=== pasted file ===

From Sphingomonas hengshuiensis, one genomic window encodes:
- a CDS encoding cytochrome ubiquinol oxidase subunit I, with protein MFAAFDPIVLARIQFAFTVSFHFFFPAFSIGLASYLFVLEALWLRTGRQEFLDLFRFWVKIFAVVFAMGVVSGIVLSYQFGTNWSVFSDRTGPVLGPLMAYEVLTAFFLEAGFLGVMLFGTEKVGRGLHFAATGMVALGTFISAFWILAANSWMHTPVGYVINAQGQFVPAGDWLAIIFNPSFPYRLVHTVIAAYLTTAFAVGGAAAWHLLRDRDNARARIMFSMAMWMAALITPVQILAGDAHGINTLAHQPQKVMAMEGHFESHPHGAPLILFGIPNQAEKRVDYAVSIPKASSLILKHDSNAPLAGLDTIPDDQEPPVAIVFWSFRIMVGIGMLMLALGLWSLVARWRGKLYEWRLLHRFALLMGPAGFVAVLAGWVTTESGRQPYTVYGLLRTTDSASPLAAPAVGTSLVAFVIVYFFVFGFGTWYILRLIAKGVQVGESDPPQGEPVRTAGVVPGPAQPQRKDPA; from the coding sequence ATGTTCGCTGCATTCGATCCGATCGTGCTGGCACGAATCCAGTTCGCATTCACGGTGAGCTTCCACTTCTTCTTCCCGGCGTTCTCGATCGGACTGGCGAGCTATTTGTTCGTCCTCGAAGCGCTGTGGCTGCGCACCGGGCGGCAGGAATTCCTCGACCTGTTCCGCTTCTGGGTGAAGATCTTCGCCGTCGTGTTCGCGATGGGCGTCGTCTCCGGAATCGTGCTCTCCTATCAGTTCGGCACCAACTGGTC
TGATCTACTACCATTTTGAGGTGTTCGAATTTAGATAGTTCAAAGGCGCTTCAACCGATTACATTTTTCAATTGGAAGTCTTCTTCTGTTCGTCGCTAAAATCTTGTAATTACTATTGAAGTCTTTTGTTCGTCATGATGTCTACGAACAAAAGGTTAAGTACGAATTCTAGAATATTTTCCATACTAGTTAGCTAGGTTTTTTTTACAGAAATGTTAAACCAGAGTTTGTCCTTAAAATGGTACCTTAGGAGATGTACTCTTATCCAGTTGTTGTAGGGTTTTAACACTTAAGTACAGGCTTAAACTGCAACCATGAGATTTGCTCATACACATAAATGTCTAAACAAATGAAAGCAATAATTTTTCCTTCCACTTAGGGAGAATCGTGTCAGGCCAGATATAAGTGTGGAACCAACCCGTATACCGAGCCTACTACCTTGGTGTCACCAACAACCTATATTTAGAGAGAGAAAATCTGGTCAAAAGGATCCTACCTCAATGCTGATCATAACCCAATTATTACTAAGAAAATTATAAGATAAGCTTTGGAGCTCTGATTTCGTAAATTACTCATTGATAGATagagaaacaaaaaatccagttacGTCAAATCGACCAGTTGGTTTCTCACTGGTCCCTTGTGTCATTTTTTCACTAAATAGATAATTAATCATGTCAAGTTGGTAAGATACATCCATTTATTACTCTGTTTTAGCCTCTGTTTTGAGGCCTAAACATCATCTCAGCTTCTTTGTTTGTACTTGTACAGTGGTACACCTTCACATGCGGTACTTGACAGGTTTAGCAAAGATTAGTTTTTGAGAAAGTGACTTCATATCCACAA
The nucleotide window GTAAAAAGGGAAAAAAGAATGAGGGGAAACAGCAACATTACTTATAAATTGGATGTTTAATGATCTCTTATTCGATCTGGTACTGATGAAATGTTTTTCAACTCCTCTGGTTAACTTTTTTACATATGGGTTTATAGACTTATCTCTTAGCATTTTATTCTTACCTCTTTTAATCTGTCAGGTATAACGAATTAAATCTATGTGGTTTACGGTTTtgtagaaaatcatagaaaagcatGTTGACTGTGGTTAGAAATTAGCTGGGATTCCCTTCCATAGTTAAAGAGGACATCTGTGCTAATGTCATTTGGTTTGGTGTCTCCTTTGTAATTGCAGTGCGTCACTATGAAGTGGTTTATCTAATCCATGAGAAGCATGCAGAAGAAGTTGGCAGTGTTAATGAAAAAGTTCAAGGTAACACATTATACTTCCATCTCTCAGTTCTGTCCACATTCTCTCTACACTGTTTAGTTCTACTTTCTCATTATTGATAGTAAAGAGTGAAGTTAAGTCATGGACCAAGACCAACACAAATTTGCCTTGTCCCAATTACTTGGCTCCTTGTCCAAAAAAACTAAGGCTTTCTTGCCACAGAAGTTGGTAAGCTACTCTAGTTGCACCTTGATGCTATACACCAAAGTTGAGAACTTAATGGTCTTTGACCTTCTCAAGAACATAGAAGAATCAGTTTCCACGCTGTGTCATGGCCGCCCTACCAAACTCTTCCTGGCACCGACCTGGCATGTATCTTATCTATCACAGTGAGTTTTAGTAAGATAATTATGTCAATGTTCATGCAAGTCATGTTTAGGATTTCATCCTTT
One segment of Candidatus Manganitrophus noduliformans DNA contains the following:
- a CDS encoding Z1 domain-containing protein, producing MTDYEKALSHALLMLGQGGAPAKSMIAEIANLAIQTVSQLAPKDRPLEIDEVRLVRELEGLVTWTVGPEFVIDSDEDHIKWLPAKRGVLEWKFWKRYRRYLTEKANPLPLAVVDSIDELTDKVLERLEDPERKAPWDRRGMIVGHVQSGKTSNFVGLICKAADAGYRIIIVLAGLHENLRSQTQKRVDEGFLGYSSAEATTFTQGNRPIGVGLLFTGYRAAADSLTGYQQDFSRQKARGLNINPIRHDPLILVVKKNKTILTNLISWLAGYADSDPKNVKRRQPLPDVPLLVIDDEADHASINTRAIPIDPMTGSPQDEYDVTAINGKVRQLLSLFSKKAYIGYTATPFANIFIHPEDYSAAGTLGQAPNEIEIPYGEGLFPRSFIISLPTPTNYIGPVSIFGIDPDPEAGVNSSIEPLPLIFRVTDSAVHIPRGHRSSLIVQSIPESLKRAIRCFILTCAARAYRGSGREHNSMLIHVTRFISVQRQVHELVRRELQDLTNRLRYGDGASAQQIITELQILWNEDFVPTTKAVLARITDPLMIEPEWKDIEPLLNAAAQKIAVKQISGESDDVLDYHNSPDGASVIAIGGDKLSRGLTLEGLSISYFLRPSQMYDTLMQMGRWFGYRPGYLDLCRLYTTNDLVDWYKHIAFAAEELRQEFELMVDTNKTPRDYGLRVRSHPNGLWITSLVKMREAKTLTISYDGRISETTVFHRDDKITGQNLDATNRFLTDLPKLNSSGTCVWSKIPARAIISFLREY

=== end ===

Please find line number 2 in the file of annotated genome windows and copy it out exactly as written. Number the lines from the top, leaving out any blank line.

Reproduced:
- a CDS encoding cytochrome ubiquinol oxidase subunit I, with protein MFAAFDPIVLARIQFAFTVSFHFFFPAFSIGLASYLFVLEALWLRTGRQEFLDLFRFWVKIFAVVFAMGVVSGIVLSYQFGTNWSVFSDRTGPVLGPLMAYEVLTAFFLEAGFLGVMLFGTEKVGRGLHFAATGMVALGTFISAFWILAANSWMHTPVGYVINAQGQFVPAGDWLAIIFNPSFPYRLVHTVIAAYLTTAFAVGGAAAWHLLRDRDNARARIMFSMAMWMAALITPVQILAGDAHGINTLAHQPQKVMAMEGHFESHPHGAPLILFGIPNQAEKRVDYAVSIPKASSLILKHDSNAPLAGLDTIPDDQEPPVAIVFWSFRIMVGIGMLMLALGLWSLVARWRGKLYEWRLLHRFALLMGPAGFVAVLAGWVTTESGRQPYTVYGLLRTTDSASPLAAPAVGTSLVAFVIVYFFVFGFGTWYILRLIAKGVQVGESDPPQGEPVRTAGVVPGPAQPQRKDPA; from the coding sequence ATGTTCGCTGCATTCGATCCGATCGTGCTGGCACGAATCCAGTTCGCATTCACGGTGAGCTTCCACTTCTTCTTCCCGGCGTTCTCGATCGGACTGGCGAGCTATTTGTTCGTCCTCGAAGCGCTGTGGCTGCGCACCGGGCGGCAGGAATTCCTCGACCTGTTCCGCTTCTGGGTGAAGATCTTCGCCGTCGTGTTCGCGATGGGCGTCGTCTCCGGAATCGTGCTCTCCTATCAGTTCGGCACCAACTGGTC